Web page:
October 23 1895
My Dear Kathleen
I will answer your letter this evening as Mother will write to May tomorrow and then both can be posted together. You will also receive one, already written by Georgie by the way. The lost ducks he refers to are found again but some cocks & a silver grey pullet are dead. Others have been gradually pining away now the fowls can have the run of the orchard. I hope they will do better. I have just come in from a meeting about the bells. We have just got over £50 promised and are going to have a regular canvas for subscriptions. Then it is proposed to get up some entertainments during the winter for the fund. Jack only missed being top of his form again last week by one mark. He seems to be doing capitally just now. He is to stay at Richmond for his examination. Auntie Pollie is still staying at Rosway with Anna but returns soon as Harry will be shortly starting for Ipswich. I am glad you wrote to Granny last Sunday as she appreciates a little attention of that kind. You must have a try to work up a few places in your form again, but no doubt there are many girls who are working hard to do the same, however, success under such circumstances is all the more gratifying. Probably you will the more appreciate our simple church services done “decently and in order” when you come home, after the more ornate fashion. It is perhaps well that the Church of England should be wide as regards its ritual, but in matters ecclesiastical, as in others, the medium way is often the safest and, to my mind, the most sensible. I think auricular confession may well be left (with a few other things too) to the adherents of the Romish Church.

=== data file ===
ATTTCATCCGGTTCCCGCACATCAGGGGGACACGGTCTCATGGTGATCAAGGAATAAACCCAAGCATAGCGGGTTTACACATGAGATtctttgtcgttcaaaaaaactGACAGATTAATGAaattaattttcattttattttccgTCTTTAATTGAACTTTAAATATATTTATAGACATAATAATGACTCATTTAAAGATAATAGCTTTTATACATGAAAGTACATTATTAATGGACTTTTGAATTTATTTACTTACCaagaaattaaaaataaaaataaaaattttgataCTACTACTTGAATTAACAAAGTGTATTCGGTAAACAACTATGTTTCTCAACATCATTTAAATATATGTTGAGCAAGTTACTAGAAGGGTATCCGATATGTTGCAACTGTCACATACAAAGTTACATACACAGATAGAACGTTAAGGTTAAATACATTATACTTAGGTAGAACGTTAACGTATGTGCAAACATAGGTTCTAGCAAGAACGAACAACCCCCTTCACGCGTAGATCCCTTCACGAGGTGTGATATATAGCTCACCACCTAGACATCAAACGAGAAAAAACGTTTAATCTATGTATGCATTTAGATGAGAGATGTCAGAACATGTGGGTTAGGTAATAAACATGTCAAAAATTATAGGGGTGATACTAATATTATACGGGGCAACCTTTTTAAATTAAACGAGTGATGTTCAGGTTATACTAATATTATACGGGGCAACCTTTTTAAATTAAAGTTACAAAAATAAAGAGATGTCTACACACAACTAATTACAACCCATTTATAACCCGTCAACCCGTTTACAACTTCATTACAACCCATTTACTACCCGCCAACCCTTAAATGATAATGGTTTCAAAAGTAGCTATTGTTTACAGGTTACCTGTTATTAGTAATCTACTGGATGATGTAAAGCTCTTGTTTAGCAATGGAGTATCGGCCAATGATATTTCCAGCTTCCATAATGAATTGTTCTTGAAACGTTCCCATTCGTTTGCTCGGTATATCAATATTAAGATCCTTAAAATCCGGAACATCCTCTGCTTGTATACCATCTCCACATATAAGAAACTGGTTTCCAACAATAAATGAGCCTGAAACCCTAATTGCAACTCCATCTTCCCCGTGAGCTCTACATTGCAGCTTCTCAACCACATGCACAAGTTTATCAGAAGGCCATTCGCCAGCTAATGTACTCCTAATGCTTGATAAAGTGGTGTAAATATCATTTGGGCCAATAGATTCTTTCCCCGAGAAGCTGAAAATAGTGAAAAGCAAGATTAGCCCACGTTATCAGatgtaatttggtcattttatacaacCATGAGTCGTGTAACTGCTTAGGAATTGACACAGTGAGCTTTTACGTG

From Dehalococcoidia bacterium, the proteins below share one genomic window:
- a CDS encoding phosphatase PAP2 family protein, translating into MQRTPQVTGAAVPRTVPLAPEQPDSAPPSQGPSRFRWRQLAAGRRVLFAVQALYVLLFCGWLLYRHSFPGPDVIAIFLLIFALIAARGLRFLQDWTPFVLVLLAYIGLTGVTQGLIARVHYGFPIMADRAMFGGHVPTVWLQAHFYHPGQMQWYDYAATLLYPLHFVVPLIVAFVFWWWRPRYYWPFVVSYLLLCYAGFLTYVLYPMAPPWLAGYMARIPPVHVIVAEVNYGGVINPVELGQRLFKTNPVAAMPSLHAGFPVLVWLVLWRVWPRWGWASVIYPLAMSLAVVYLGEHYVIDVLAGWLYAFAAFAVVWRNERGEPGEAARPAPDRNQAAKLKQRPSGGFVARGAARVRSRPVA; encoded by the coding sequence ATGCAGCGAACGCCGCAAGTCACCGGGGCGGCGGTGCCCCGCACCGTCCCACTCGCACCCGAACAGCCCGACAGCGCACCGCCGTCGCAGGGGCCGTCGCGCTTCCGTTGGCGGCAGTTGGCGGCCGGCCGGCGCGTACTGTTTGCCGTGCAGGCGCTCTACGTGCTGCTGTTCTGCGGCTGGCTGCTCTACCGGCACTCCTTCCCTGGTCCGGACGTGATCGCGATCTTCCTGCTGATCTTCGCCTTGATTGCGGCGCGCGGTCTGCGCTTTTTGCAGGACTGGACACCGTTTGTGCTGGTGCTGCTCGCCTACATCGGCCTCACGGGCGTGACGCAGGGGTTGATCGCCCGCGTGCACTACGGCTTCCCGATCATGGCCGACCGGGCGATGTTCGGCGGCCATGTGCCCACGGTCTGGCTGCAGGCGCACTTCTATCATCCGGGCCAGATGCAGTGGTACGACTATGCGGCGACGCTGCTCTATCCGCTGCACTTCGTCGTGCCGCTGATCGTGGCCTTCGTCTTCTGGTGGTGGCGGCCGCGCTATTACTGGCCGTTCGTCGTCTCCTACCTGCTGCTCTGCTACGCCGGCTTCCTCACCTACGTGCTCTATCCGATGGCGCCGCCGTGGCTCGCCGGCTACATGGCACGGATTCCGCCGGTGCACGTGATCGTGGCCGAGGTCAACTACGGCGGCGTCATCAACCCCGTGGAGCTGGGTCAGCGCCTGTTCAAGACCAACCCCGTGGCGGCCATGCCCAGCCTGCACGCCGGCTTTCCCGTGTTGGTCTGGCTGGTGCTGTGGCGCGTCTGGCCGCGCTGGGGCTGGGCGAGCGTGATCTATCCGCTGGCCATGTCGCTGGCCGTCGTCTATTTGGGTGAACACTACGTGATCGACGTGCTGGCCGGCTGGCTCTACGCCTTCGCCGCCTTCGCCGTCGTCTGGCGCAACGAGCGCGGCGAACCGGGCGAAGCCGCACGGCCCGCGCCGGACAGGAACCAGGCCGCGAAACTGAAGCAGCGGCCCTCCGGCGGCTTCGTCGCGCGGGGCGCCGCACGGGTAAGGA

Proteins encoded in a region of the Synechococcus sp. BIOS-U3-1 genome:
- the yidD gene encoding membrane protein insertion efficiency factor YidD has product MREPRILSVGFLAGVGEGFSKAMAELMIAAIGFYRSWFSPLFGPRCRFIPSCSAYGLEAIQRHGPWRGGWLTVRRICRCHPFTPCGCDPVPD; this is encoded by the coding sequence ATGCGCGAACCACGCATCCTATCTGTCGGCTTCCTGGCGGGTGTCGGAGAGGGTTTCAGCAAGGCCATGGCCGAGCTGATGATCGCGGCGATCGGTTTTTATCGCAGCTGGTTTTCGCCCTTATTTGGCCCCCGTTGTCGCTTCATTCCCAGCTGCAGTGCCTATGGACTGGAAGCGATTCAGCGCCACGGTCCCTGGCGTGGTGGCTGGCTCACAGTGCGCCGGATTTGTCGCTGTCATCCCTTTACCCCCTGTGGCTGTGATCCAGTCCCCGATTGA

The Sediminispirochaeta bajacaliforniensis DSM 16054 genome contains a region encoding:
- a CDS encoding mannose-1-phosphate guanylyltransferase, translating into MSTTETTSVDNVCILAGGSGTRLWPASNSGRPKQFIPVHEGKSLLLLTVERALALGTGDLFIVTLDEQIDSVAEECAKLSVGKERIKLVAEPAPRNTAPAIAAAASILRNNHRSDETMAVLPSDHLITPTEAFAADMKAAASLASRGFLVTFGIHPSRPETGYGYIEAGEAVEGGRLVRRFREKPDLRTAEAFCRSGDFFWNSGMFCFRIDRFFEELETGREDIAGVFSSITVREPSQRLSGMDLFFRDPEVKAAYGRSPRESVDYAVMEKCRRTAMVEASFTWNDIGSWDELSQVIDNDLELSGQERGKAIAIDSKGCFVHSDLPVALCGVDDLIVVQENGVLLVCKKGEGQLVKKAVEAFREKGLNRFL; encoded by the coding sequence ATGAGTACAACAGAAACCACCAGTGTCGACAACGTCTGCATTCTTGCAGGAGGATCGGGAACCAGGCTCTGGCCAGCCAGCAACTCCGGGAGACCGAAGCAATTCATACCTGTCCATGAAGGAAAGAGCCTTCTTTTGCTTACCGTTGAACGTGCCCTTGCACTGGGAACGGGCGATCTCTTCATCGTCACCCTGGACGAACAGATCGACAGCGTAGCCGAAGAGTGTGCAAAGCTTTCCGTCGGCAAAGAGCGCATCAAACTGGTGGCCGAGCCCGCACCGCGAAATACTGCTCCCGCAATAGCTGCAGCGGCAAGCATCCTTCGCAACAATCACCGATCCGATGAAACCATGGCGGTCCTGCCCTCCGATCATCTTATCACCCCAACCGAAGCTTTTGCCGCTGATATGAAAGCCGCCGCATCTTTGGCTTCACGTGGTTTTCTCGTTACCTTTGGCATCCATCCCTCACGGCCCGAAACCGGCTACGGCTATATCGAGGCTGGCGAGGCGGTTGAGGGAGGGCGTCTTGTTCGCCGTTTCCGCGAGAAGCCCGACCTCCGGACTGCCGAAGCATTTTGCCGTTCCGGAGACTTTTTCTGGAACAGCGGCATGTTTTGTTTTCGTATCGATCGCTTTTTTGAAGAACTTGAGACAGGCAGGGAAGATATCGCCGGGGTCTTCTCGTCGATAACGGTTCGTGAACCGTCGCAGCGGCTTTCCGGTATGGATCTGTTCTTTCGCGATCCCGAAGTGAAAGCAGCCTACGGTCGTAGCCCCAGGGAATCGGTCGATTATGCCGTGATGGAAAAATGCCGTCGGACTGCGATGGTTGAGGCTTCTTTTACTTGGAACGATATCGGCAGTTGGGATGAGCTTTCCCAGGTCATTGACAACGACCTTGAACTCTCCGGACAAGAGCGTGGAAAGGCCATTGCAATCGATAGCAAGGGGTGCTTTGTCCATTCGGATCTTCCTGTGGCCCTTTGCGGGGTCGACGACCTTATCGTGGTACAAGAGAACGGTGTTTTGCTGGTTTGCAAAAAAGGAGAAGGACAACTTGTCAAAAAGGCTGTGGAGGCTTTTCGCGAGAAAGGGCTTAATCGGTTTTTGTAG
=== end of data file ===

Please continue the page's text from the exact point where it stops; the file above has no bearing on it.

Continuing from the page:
The lecture on Spiders at Evesham was very interesting. Ethel went with us, the room was crammed, we had a wet journey home. Tomorrow I am going to Droitwich and Bromsgrove and the next day to Inkberrow and the Lenches. I hope it will be fine. Yesterday I had a very cold drive to Broadway. The new drake has arrived, priced 6 shillings. He is as fine as the old one. The fruit is mostly finished, and I shall be glad to get it out of the way. Some of the little pigs are nearly fit to sell as porkers. I shall be glad to get rid of them for they eat a frightful lot.
With much love to May and yourself.
I remain your affectionate Father,